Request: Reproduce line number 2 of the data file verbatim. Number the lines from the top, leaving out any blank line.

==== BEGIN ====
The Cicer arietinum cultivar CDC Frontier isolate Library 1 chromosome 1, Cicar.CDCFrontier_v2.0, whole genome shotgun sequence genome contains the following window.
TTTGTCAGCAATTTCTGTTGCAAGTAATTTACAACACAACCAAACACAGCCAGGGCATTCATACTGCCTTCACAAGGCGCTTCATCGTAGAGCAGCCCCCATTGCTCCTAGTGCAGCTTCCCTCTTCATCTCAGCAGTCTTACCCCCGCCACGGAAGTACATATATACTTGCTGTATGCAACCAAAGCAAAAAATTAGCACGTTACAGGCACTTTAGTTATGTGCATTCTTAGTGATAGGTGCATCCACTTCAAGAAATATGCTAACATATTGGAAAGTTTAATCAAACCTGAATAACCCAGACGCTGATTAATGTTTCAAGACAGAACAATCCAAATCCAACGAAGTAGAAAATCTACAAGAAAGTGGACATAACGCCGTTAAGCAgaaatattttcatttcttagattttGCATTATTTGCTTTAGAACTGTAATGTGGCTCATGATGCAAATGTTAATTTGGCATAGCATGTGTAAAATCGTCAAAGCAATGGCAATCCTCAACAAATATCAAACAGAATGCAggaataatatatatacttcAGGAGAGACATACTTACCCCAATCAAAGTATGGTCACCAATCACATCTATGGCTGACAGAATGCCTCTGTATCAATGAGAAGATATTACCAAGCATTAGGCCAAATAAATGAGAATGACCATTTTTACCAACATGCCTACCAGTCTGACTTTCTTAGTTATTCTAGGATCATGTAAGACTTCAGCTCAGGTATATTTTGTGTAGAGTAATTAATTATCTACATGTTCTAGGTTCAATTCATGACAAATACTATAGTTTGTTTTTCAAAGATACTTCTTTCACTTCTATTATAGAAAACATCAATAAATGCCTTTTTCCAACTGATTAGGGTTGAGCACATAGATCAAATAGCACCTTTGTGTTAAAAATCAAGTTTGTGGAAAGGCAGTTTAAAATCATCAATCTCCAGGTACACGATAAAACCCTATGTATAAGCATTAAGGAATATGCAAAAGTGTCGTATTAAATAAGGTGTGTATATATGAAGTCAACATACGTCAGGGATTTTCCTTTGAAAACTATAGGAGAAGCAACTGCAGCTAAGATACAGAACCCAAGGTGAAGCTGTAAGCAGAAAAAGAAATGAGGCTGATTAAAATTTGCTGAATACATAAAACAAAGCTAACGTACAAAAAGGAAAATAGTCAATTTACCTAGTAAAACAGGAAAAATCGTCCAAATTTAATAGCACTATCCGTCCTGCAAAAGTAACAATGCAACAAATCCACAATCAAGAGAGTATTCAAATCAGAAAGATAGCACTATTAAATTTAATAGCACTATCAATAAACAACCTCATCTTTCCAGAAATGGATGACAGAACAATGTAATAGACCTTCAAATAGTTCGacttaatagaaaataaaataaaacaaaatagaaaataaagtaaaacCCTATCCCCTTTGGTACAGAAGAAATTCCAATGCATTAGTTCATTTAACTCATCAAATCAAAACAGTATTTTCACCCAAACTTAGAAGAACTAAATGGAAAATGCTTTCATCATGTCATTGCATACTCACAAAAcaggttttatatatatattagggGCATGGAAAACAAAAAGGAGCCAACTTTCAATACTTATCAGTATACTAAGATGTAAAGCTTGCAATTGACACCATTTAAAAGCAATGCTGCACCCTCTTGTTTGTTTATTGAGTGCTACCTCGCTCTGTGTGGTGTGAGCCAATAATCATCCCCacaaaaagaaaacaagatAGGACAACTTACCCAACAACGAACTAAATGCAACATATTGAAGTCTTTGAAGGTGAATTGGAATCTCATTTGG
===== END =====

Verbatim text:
TTTGTCAGCAATTTCTGTTGCAAGTAATTTACAACACAACCAAACACAGCCAGGGCATTCATACTGCCTTCACAAGGCGCTTCATCGTAGAGCAGCCCCCATTGCTCCTAGTGCAGCTTCCCTCTTCATCTCAGCAGTCTTACCCCCGCCACGGAAGTACATATATACTTGCTGTATGCAACCAAAGCAAAAAATTAGCACGTTACAGGCACTTTAGTTATGTGCATTCTTAGTGATAGGTGCATCCACTTCAAGAAATATGCTAACATATTGGAAAGTTTAATCAAACCTGAATAACCCAGACGCTGATTAATGTTTCAAGACAGAACAATCCAAATCCAACGAAGTAGAAAATCTACAAGAAAGTGGACATAACGCCGTTAAGCAgaaatattttcatttcttagattttGCATTATTTGCTTTAGAACTGTAATGTGGCTCATGATGCAAATGTTAATTTGGCATAGCATGTGTAAAATCGTCAAAGCAATGGCAATCCTCAACAAATATCAAACAGAATGCAggaataatatatatacttcAGGAGAGACATACTTACCCCAATCAAAGTATGGTCACCAATCACATCTATGGCTGACAGAATGCCTCTGTATCAATGAGAAGATATTACCAAGCATTAGGCCAAATAAATGAGAATGACCATTTTTACCAACATGCCTACCAGTCTGACTTTCTTAGTTATTCTAGGATCATGTAAGACTTCAGCTCAGGTATATTTTGTGTAGAGTAATTAATTATCTACATGTTCTAGGTTCAATTCATGACAAATACTATAGTTTGTTTTTCAAAGATACTTCTTTCACTTCTATTATAGAAAACATCAATAAATGCCTTTTTCCAACTGATTAGGGTTGAGCACATAGATCAAATAGCACCTTTGTGTTAAAAATCAAGTTTGTGGAAAGGCAGTTTAAAATCATCAATCTCCAGGTACACGATAAAACCCTATGTATAAGCATTAAGGAATATGCAAAAGTGTCGTATTAAATAAGGTGTGTATATATGAAGTCAACATACGTCAGGGATTTTCCTTTGAAAACTATAGGAGAAGCAACTGCAGCTAAGATACAGAACCCAAGGTGAAGCTGTAAGCAGAAAAAGAAATGAGGCTGATTAAAATTTGCTGAATACATAAAACAAAGCTAACGTACAAAAAGGAAAATAGTCAATTTACCTAGTAAAACAGGAAAAATCGTCCAAATTTAATAGCACTATCCGTCCTGCAAAAGTAACAATGCAACAAATCCACAATCAAGAGAGTATTCAAATCAGAAAGATAGCACTATTAAATTTAATAGCACTATCAATAAACAACCTCATCTTTCCAGAAATGGATGACAGAACAATGTAATAGACCTTCAAATAGTTCGacttaatagaaaataaaataaaacaaaatagaaaataaagtaaaacCCTATCCCCTTTGGTACAGAAGAAATTCCAATGCATTAGTTCATTTAACTCATCAAATCAAAACAGTATTTTCACCCAAACTTAGAAGAACTAAATGGAAAATGCTTTCATCATGTCATTGCATACTCACAAAAcaggttttatatatatattagggGCATGGAAAACAAAAAGGAGCCAACTTTCAATACTTATCAGTATACTAAGATGTAAAGCTTGCAATTGACACCATTTAAAAGCAATGCTGCACCCTCTTGTTTGTTTATTGAGTGCTACCTCGCTCTGTGTGGTGTGAGCCAATAATCATCCCCacaaaaagaaaacaagatAGGACAACTTACCCAACAACGAACTAAATGCAACATATTGAAGTCTTTGAAGGTGAATTGGAATCTCATTTGG